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    Soldier fosters hope for children in need



    Story by Sgt. Nelson Robles 

    4th Brigade Combat Team, 4th Infantry Division

    FORWARD OPERATING BASE PASAB, Afghanistan — Preparing for a deployment is a lengthy, time-consuming process, but one Fort Carson Soldier took on the added burden of navigating the legal system to add a seventh child to his family.

    Sgt. 1st Class Edward Martin, military police, 4th Infantry Brigade Combat Team, 4th Infantry Division, currently deployed to Kandahar province, Afghanistan, and his wife, Karyn Martin, residing in Leavenworth, Kansas, have opened their home as foster parents. They have taken in many displaced children over the last four years, but one child stole their hearts and has changed their lives forever.

    “We have had Connor since he was released from the hospital at 2 months of age. He was premature, so he had a rough start,” Karyn Martin said. “We have cared and loved him like he was ours to begin with, and once Connor’s parents lost their parental rights — a process that took nearly two years — we started the adoption process as soon as we could.”

    The Martins, who raised six children of their own, happened upon the foster care system through an unfortunate event.

    “Haili, one of our daughters that still lived with us at that time, had a friend whose mother had a 6-month-old girl and was going to jail,” Edward Martin said. “That mother had asked Karyn to watch her child while she was in jail. After talking, we decided to watch the little girl. Karyn contacted (a foster care and adoption services organization) so no one got into trouble. With that call, foster care became a real possibility.”

    The requirements to be a foster parent vary from state to state — in Kansas it’s a thorough affair.

    “The process to becoming a foster parent is a 10-week class and a lot of paperwork where you decide on ages, gender, race and issues you feel you may be able to deal with,” Karyn Martin said.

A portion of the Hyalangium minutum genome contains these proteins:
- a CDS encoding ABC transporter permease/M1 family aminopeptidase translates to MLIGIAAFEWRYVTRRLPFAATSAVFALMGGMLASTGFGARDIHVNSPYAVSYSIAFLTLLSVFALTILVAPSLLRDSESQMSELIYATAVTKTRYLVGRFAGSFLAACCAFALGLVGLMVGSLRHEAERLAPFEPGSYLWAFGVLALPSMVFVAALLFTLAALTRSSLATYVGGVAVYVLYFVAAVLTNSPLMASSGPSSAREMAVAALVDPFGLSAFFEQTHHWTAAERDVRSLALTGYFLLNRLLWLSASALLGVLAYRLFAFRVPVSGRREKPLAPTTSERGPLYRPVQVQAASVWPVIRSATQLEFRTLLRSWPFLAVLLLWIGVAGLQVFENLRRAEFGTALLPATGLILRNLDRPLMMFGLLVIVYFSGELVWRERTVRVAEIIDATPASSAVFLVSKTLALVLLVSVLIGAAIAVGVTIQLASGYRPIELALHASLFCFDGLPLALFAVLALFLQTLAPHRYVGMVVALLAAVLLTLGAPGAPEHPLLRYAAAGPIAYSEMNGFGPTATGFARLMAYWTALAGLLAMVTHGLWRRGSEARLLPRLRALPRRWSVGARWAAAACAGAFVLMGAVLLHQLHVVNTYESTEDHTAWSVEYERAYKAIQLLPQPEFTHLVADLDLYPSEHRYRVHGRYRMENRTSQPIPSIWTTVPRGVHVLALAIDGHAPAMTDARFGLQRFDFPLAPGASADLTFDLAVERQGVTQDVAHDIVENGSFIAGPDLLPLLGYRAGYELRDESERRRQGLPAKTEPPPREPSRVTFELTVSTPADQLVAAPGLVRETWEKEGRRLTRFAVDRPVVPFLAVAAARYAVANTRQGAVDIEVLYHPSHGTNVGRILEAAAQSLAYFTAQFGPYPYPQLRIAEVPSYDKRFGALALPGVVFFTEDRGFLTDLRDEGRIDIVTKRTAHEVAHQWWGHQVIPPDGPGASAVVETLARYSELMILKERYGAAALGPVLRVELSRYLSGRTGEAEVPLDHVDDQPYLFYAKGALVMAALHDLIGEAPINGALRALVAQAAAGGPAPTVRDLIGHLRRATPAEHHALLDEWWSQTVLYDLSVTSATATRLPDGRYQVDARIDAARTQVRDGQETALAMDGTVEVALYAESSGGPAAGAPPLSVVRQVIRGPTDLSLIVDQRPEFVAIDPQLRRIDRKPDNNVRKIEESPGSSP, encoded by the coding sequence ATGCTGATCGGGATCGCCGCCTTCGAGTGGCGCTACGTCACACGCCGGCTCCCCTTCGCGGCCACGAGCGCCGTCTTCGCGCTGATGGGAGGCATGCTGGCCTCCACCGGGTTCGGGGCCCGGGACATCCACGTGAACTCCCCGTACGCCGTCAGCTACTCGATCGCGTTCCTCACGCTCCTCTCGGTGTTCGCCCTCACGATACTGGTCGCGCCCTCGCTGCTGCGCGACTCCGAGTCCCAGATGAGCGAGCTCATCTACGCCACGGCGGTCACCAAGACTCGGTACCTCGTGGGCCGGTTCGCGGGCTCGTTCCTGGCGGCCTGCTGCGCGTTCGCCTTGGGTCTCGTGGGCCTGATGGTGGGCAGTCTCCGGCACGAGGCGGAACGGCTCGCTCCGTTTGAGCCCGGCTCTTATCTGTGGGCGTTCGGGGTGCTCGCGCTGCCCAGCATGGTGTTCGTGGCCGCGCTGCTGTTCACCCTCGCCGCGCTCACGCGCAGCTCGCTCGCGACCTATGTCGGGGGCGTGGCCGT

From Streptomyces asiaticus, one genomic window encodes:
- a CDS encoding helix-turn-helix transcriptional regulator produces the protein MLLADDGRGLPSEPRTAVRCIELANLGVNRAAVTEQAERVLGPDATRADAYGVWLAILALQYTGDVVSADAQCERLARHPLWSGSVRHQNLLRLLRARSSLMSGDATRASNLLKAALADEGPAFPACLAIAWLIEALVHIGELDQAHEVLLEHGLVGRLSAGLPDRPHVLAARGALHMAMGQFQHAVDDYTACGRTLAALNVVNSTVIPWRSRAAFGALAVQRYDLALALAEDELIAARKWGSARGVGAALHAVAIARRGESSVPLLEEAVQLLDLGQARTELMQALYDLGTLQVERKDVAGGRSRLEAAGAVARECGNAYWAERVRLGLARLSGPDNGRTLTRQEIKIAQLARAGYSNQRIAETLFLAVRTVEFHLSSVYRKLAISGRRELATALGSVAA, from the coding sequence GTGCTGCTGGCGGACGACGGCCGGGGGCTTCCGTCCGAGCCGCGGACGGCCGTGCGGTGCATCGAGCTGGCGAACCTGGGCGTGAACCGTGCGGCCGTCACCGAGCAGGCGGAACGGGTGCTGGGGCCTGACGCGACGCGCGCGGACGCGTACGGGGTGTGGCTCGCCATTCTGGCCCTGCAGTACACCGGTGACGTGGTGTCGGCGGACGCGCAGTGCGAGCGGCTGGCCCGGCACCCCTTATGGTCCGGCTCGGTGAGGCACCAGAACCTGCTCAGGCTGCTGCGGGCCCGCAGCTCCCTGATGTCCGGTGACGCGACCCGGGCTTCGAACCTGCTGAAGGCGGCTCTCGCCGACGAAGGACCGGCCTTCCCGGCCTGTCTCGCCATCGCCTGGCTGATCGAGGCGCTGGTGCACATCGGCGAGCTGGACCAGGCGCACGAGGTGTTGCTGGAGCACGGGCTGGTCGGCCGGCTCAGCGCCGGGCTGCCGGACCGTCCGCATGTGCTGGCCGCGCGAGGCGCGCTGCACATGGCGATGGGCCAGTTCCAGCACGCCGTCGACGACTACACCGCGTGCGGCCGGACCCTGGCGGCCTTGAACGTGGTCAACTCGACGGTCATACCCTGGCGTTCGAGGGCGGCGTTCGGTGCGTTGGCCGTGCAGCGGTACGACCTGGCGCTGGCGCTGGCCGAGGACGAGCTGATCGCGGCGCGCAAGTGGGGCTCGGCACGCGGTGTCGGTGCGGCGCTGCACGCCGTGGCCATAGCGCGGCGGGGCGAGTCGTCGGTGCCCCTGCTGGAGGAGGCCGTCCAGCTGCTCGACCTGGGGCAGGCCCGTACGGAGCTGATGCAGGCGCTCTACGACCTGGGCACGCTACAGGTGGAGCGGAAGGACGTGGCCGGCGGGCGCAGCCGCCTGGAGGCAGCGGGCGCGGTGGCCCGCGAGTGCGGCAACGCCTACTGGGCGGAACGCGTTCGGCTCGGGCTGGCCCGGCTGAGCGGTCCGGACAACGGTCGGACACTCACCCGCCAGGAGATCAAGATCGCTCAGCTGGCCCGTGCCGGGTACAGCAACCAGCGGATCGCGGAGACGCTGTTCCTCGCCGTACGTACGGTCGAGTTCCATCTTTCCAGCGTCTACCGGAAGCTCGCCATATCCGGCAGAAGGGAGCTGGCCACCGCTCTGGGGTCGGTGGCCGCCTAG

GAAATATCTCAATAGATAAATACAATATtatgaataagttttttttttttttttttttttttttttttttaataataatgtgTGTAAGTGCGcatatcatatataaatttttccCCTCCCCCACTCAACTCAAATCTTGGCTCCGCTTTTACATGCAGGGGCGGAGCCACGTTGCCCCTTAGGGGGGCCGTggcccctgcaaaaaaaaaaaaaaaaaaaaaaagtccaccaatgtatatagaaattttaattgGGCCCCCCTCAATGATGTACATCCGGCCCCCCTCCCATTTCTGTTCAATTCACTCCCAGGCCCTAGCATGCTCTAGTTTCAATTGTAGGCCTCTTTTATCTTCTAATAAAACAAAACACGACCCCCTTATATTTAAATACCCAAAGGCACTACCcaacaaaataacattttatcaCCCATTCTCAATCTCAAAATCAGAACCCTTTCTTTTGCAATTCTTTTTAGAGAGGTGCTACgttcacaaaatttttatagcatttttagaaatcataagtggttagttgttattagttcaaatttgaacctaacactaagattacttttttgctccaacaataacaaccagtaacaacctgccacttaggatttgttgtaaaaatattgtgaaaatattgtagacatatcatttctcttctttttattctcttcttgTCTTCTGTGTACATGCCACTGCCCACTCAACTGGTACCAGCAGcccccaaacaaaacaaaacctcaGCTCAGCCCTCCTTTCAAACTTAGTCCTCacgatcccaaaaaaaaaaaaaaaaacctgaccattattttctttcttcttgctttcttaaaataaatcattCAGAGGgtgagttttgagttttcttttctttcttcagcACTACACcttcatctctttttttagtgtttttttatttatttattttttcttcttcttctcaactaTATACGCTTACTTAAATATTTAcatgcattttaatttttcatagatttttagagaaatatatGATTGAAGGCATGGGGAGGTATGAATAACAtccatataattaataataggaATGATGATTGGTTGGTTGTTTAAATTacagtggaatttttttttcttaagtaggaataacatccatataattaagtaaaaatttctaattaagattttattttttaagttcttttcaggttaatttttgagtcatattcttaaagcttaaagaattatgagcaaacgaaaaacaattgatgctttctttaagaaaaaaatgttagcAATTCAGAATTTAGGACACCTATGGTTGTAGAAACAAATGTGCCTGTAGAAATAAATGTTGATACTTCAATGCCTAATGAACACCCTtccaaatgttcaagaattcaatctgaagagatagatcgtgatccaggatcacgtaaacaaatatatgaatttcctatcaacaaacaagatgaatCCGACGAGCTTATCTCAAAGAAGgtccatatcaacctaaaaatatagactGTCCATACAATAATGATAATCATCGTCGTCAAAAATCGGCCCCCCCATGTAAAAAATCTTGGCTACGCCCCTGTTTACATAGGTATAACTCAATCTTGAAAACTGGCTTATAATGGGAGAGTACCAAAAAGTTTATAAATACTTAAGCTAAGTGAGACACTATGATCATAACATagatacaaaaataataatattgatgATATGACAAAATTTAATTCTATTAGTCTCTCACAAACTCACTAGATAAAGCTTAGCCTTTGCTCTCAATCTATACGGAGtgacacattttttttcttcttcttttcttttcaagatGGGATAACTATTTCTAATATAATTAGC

“You also have to decide if you just want to be a foster parent or foster with the option to adopt if the parents’ rights are terminated. There is a very in-depth background check on everyone who lives in the home. You need references, a full inspection of your home and you have to go as far as making a diagram of your home with measurements of rooms as well as windows. It’s a lot of work, but it’s been well worth it.”

    Once they were licensed, the Martins began fostering babies from all different backgrounds, some with health issues, but they were prepared.

    “In your training you have to get CPR certified and have several classes that cover other medical needs,” Edward Martin said. “KVC holds a conference each year where you receive updates on events for foster children and refresher classes, if needed. You get to talk with other foster parents from your area that may be able to help you with any issues you are going through because they have been through it.”

    Although the Martins had a wealth of information available to them, there were still challenges ahead when they decided to adopt Connor.

    “As Connor has gotten older we have learned he has medical problems such as a lung disease, speech problems, epilepsy and a sleeping disorder that we deal with daily,” Karyn Martin said. “None of that stops him from being a happy little boy who is very easy to love. He’s nearly 3 now and although he deals with these illnesses, he still smiles all the time. He is the most amazing little boy.”

    Generally, the Martins foster a child until his parents are deemed capable by the courts to regain custody or the court rules the child becomes available for adoption. Once they were capable of adopting Connor, they began the process, but they say they didn’t choose to adopt him.

    “I would say Connor chose us,” said Karyn Martin. “He captured our hearts from day one. My husband and I were unable to have children together and each of us has children from previous marriages. With Connor, we have seven children. We have plenty of love to give a child and so many years of experience with children. We did wait a little late in life to start over, but Connor is a blessing for us, and I like to think we have been a blessing for him.”

    “It can be a very rewarding adventure if you have plenty of love to give these children who so desperately need it,” Edward Martin said. “Just helping one child is worth it.”



    Date Taken: 08.14.2014
    Date Posted: 08.16.2014 02:46
    Story ID: 139550
    Hometown: FORT CARSON, CO, US
    Hometown: LEAVENWORTH, KS, US

    Web Views: 190
    Downloads: 0